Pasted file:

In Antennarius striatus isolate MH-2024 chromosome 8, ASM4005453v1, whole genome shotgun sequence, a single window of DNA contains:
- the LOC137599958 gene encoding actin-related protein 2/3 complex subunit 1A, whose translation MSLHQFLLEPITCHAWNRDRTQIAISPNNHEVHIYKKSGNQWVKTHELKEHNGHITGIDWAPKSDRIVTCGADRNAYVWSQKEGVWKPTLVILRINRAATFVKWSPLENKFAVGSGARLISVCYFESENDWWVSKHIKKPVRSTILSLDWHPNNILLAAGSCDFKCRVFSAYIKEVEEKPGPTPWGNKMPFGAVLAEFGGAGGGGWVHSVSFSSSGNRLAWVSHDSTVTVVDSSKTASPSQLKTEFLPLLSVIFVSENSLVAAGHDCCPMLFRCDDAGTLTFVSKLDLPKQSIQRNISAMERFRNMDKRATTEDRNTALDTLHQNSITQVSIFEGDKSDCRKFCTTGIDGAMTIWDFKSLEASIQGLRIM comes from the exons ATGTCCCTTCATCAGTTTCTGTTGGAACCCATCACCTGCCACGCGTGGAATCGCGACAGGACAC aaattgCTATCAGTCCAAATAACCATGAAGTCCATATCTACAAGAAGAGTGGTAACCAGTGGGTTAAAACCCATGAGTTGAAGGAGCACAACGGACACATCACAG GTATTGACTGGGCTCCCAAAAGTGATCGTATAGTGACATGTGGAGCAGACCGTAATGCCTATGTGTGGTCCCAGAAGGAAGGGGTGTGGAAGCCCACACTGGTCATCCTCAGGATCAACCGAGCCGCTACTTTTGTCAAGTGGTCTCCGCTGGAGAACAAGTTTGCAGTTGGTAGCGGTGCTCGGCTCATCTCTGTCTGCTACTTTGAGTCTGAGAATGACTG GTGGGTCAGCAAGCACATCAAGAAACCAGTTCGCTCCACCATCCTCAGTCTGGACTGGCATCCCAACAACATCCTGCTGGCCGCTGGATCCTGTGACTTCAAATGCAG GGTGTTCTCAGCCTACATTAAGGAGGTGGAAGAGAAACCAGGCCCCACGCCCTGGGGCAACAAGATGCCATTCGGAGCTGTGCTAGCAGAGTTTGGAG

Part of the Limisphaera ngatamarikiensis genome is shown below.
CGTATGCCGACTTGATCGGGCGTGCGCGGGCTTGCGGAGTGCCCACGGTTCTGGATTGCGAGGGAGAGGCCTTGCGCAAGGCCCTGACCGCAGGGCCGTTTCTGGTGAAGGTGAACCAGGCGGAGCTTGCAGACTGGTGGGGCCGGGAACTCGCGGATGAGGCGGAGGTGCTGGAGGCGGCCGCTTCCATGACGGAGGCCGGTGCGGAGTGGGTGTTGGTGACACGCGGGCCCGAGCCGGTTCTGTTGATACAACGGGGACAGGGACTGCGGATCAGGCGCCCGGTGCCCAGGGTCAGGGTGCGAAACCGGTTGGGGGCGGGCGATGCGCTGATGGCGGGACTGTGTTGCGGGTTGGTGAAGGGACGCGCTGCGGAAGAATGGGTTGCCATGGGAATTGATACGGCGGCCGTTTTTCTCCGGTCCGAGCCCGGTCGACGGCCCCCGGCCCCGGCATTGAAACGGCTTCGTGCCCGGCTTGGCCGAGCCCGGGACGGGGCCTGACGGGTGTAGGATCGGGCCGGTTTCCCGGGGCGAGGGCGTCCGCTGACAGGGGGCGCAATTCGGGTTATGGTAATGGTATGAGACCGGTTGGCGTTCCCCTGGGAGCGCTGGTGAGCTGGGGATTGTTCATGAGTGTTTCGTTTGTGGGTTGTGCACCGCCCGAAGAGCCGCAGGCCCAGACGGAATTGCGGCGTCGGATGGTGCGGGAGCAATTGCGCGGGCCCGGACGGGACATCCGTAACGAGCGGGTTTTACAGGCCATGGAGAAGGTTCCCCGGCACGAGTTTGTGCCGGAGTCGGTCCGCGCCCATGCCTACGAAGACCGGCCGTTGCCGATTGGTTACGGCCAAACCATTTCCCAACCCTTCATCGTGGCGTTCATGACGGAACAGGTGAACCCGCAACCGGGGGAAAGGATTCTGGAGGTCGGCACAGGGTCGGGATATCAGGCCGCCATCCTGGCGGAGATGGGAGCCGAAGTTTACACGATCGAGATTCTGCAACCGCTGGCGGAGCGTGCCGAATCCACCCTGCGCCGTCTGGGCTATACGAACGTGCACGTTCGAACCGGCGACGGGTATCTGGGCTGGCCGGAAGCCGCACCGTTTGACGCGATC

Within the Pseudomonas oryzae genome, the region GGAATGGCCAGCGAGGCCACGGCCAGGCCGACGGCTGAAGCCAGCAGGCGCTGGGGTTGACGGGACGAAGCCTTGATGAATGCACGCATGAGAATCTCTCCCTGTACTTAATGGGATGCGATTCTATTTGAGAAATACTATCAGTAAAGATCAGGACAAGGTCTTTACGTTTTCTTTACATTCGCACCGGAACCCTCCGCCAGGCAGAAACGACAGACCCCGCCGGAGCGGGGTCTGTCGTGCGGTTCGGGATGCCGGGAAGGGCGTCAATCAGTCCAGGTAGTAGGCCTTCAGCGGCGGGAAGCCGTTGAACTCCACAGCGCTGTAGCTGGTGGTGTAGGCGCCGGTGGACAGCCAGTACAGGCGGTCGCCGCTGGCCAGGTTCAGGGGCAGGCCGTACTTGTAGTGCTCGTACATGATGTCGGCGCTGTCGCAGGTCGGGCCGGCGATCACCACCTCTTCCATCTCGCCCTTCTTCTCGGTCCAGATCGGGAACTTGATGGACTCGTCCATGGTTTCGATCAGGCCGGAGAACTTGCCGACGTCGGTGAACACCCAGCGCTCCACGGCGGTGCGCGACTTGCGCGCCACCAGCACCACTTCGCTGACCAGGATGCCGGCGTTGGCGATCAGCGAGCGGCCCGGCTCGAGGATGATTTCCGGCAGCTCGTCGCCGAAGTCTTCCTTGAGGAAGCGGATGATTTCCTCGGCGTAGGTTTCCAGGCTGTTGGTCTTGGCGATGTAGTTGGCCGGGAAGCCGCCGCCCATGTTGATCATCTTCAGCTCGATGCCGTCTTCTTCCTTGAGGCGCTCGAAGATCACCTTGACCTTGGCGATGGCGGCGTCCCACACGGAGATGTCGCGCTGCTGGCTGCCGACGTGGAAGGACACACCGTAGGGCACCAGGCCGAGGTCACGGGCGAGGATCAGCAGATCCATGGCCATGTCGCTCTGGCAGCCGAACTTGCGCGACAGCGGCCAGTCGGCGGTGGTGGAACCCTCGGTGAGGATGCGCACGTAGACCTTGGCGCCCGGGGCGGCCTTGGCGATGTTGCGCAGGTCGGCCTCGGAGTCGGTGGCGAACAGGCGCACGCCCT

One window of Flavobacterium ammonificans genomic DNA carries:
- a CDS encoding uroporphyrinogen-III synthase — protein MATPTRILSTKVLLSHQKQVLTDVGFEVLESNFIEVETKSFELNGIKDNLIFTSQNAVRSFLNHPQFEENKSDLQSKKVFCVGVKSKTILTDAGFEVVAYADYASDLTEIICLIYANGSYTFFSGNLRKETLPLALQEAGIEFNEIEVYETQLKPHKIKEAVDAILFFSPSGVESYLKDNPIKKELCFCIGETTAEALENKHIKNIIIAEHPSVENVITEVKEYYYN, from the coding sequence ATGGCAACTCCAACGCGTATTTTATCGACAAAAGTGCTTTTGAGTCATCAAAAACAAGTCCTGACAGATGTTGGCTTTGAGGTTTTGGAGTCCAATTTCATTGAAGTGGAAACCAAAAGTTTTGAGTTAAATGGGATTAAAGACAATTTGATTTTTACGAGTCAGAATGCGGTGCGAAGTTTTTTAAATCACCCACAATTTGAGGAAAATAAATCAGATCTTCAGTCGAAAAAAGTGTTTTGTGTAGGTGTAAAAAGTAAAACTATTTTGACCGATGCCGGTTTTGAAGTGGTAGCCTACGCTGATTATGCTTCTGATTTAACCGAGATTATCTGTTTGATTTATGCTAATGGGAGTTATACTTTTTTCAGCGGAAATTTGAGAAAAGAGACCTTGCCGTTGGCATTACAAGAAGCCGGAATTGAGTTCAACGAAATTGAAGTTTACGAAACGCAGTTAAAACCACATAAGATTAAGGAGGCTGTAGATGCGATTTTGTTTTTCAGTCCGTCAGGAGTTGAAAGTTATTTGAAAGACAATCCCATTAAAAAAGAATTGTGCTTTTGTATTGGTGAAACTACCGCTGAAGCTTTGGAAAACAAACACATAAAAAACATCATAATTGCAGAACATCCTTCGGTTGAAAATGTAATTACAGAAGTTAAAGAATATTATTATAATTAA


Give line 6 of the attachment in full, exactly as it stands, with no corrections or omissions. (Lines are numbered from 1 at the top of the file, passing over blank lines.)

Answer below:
One window of Flavobacterium ammonificans genomic DNA carries: